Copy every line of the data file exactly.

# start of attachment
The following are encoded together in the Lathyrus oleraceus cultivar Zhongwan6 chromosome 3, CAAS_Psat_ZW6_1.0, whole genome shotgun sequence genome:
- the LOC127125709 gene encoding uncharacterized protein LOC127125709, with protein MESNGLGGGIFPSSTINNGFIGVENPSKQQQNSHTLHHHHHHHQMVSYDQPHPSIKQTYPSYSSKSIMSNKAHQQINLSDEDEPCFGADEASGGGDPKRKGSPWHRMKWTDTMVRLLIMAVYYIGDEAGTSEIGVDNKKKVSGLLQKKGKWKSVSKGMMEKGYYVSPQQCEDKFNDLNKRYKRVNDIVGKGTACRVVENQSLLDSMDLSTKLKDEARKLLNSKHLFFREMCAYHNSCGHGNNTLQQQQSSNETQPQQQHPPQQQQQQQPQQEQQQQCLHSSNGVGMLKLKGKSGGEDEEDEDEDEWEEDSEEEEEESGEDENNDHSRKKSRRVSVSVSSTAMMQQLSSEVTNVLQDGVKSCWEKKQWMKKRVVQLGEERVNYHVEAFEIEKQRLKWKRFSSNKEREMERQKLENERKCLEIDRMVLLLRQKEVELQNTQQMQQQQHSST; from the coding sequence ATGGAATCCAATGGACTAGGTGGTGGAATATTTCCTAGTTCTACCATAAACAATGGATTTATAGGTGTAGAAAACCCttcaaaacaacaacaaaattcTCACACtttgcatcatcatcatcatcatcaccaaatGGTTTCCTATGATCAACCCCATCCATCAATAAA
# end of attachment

The following are encoded together in the Lathyrus oleraceus cultivar Zhongwan6 chromosome 3, CAAS_Psat_ZW6_1.0, whole genome shotgun sequence genome:
- the LOC127125709 gene encoding uncharacterized protein LOC127125709, with protein MESNGLGGGIFPSSTINNGFIGVENPSKQQQNSHTLHHHHHHHQMVSYDQPHPSIKQTYPSYSSKSIMSNKAHQQINLSDEDEPCFGADEASGGGDPKRKGSPWHRMKWTDTMVRLLIMAVYYIGDEAGTSEIGVDNKKKVSGLLQKKGKWKSVSKGMMEKGYYVSPQQCEDKFNDLNKRYKRVNDIVGKGTACRVVENQSLLDSMDLSTKLKDEARKLLNSKHLFFREMCAYHNSCGHGNNTLQQQQSSNETQPQQQHPPQQQQQQQPQQEQQQQCLHSSNGVGMLKLKGKSGGEDEEDEDEDEWEEDSEEEEEESGEDENNDHSRKKSRRVSVSVSSTAMMQQLSSEVTNVLQDGVKSCWEKKQWMKKRVVQLGEERVNYHVEAFEIEKQRLKWKRFSSNKEREMERQKLENERKCLEIDRMVLLLRQKEVELQNTQQMQQQQHSST; from the coding sequence ATGGAATCCAATGGACTAGGTGGTGGAATATTTCCTAGTTCTACCATAAACAATGGATTTATAGGTGTAGAAAACCCttcaaaacaacaacaaaattcTCACACtttgcatcatcatcatcatcatcaccaaatGGTTTCCTATGATCAACCCCATCCATCAATAAA